so now what can I do? What materials do I
think I might need? What resources do I have that
might help me solve this? Do I have a note that
I’ve taken in class? Do I have a class portal
that may have examples? Do I have examples
in my textbook that I can go to and look? Do I need a calculator
to answer this question? Is there a formula
somewhere that I know that I have
written down that I think might apply to this? So make a list. Make a list of the
actions of what you think you’re
going to need to do. Look for patterns and numbers. Look for patterns in the type
of questions you’re using. Make the connections of what
you’ve been doing already. And then maybe even try
some educated guesses. Sometimes we call
that guess and check. Sometimes we call
it guesstimating. Throw out some numbers that
you think might work in it. And then what about a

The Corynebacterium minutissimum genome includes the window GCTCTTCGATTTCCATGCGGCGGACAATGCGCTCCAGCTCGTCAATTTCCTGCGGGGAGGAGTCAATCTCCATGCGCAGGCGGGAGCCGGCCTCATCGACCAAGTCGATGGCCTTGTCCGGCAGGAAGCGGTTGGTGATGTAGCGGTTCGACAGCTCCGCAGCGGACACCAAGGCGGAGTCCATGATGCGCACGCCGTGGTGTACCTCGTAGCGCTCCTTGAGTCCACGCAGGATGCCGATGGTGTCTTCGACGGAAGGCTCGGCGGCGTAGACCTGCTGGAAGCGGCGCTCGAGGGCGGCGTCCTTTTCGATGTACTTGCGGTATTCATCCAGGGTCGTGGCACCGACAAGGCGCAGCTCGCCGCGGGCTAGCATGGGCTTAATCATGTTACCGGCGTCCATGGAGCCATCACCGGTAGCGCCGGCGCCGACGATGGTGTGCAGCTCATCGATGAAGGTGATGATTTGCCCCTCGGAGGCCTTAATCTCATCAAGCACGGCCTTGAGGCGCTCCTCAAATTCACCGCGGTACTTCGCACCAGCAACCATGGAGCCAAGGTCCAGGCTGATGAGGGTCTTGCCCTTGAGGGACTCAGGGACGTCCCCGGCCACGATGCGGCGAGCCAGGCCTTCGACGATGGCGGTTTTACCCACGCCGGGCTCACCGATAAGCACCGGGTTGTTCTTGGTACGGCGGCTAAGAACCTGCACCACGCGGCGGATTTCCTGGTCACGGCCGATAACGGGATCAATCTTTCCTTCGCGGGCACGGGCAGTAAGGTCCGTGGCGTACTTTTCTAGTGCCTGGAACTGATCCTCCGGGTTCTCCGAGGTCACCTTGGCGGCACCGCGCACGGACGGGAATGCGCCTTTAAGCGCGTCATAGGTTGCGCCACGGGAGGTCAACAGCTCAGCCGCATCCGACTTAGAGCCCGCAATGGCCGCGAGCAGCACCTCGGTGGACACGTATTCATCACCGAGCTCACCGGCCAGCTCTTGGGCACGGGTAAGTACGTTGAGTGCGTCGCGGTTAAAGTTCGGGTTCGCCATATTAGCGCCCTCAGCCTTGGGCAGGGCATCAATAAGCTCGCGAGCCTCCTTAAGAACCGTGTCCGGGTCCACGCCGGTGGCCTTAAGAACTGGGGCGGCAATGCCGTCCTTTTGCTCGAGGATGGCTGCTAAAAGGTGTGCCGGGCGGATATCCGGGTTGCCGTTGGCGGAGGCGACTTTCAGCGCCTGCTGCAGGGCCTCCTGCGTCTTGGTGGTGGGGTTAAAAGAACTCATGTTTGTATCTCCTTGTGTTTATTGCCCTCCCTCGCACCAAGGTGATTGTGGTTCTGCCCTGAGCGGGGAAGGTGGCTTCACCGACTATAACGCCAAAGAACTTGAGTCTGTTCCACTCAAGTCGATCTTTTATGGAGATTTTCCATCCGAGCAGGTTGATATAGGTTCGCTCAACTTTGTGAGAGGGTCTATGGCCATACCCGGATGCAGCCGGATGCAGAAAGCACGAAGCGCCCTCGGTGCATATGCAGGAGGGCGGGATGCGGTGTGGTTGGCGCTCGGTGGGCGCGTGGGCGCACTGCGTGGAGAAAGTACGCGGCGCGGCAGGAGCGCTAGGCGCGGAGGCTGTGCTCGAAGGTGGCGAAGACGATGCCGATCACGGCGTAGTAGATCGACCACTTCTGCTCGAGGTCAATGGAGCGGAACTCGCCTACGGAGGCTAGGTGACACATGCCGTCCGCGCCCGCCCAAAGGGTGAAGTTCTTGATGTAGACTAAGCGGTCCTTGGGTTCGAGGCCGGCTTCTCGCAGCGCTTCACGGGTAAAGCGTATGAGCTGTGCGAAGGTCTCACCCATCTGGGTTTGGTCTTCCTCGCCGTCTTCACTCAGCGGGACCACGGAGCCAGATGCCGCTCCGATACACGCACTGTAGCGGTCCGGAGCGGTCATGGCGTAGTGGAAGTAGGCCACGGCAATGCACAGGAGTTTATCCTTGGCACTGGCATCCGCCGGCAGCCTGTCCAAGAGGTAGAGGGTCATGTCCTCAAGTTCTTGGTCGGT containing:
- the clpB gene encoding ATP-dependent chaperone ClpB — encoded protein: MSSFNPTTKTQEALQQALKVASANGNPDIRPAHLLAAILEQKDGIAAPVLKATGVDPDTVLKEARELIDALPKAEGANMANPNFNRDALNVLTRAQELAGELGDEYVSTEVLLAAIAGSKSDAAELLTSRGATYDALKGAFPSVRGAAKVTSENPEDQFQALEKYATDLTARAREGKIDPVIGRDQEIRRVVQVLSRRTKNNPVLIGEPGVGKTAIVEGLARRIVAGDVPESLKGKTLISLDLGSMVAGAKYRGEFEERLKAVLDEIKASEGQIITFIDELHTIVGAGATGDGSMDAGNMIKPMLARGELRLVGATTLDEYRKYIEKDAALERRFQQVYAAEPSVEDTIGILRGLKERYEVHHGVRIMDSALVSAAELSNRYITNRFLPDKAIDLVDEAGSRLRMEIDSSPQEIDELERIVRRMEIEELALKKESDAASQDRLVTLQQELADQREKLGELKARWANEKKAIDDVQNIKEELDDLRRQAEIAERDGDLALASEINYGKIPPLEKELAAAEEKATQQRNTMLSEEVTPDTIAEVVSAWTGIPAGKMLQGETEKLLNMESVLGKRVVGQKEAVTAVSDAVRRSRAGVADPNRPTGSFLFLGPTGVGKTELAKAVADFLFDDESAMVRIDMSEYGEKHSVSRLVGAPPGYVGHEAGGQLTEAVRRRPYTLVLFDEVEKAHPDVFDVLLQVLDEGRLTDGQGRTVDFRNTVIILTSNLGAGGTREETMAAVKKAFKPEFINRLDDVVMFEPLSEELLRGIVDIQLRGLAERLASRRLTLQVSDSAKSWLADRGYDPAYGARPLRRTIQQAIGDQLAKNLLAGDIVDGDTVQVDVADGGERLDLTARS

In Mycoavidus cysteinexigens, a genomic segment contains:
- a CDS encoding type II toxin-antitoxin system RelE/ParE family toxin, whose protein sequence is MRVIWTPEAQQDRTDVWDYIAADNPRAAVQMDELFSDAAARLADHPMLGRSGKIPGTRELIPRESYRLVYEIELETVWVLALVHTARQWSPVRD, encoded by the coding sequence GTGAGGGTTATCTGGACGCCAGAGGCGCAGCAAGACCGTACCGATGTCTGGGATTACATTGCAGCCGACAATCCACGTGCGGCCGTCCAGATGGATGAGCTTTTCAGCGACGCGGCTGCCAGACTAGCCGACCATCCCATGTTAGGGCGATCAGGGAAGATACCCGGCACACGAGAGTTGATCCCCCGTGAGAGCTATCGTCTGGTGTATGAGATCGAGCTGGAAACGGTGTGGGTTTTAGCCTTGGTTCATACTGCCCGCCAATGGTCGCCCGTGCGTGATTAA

model or a representation? In my house, we use
what we have at hand. I have lots of little
boys in my house. We use LEGO pieces
for everything that we are going to model. So when we are adding
and subtracting, and I need manipulatives,
I grab the LEGO, very fast. Use what you have at hand. Oftentimes, students just need
a quick visualization for them to really get them started
and get them on their way. Once we have got our
plan in place, we do. We carry out the
plan that we have. I’ve broken down the steps. I’ve broken down the question. I’ve made a plan. Let’s give it a try. And I’m having some difficulty. So if you still have a child
sitting in front of you, frustrated and having
difficulty, say to them, “OK, maybe we need to go back. Maybe we need to just look
quickly again at our plan. Maybe we need to
take a quick look at what we thought
about it at first. Maybe we missed a step. But have them try to
solve the problem. See if they can do it
in more than one way. If they get an answer
pretty quickly, have been try it in
a different fashion. See what they can get from it. And then I think that takes us
to really the most important concept, and this is the
concept that we in schools are trying very hard to
get children to understand. And this is that idea of
looking back, checking, to make sure that